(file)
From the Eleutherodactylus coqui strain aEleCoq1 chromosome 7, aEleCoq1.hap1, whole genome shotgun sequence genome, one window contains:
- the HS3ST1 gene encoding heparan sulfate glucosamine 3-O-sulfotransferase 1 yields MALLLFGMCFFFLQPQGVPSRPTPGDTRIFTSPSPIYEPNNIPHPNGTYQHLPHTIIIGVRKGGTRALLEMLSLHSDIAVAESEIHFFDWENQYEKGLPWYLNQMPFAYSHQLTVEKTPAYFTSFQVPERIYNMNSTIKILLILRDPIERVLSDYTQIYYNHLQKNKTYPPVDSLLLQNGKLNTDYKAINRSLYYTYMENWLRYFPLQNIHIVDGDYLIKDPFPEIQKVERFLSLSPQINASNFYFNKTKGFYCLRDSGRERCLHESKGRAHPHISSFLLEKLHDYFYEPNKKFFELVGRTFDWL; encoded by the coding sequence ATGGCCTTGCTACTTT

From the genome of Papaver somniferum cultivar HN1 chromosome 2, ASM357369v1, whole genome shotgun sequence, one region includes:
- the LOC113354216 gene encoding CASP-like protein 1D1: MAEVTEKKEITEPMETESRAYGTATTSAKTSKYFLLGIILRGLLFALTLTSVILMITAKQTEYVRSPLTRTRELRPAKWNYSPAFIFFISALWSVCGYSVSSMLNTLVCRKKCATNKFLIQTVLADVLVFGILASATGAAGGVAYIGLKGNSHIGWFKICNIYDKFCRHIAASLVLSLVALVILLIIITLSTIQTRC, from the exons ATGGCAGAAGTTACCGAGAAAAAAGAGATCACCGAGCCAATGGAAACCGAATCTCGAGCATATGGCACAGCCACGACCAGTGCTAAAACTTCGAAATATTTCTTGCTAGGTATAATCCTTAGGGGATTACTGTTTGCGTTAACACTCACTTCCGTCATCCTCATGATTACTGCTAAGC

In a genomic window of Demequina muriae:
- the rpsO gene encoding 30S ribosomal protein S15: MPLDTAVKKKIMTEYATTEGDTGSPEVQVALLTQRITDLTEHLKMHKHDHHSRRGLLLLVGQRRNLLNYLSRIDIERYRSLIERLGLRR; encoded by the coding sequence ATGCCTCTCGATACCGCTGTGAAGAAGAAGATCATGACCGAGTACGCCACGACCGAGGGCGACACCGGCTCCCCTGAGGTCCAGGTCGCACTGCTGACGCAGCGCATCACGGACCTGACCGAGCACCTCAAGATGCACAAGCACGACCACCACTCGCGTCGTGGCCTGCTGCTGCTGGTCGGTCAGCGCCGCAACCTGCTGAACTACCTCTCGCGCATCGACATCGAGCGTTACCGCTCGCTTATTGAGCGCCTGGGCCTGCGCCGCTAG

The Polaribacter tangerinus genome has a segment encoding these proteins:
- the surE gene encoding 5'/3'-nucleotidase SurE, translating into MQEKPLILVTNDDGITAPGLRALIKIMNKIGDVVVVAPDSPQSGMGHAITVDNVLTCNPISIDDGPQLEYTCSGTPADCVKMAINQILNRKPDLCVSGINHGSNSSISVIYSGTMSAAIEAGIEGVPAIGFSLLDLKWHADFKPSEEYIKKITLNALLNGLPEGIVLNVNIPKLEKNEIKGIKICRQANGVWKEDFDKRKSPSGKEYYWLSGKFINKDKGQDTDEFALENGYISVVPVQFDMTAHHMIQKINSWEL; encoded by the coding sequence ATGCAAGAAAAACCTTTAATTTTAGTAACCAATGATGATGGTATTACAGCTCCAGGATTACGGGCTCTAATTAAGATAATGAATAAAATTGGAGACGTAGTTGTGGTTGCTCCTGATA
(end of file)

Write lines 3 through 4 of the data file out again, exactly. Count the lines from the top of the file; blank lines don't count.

From the genome of Papaver somniferum cultivar HN1 chromosome 2, ASM357369v1, whole genome shotgun sequence, one region includes:
- the LOC113354216 gene encoding CASP-like protein 1D1: MAEVTEKKEITEPMETESRAYGTATTSAKTSKYFLLGIILRGLLFALTLTSVILMITAKQTEYVRSPLTRTRELRPAKWNYSPAFIFFISALWSVCGYSVSSMLNTLVCRKKCATNKFLIQTVLADVLVFGILASATGAAGGVAYIGLKGNSHIGWFKICNIYDKFCRHIAASLVLSLVALVILLIIITLSTIQTRC, from the exons ATGGCAGAAGTTACCGAGAAAAAAGAGATCACCGAGCCAATGGAAACCGAATCTCGAGCATATGGCACAGCCACGACCAGTGCTAAAACTTCGAAATATTTCTTGCTAGGTATAATCCTTAGGGGATTACTGTTTGCGTTAACACTCACTTCCGTCATCCTCATGATTACTGCTAAGC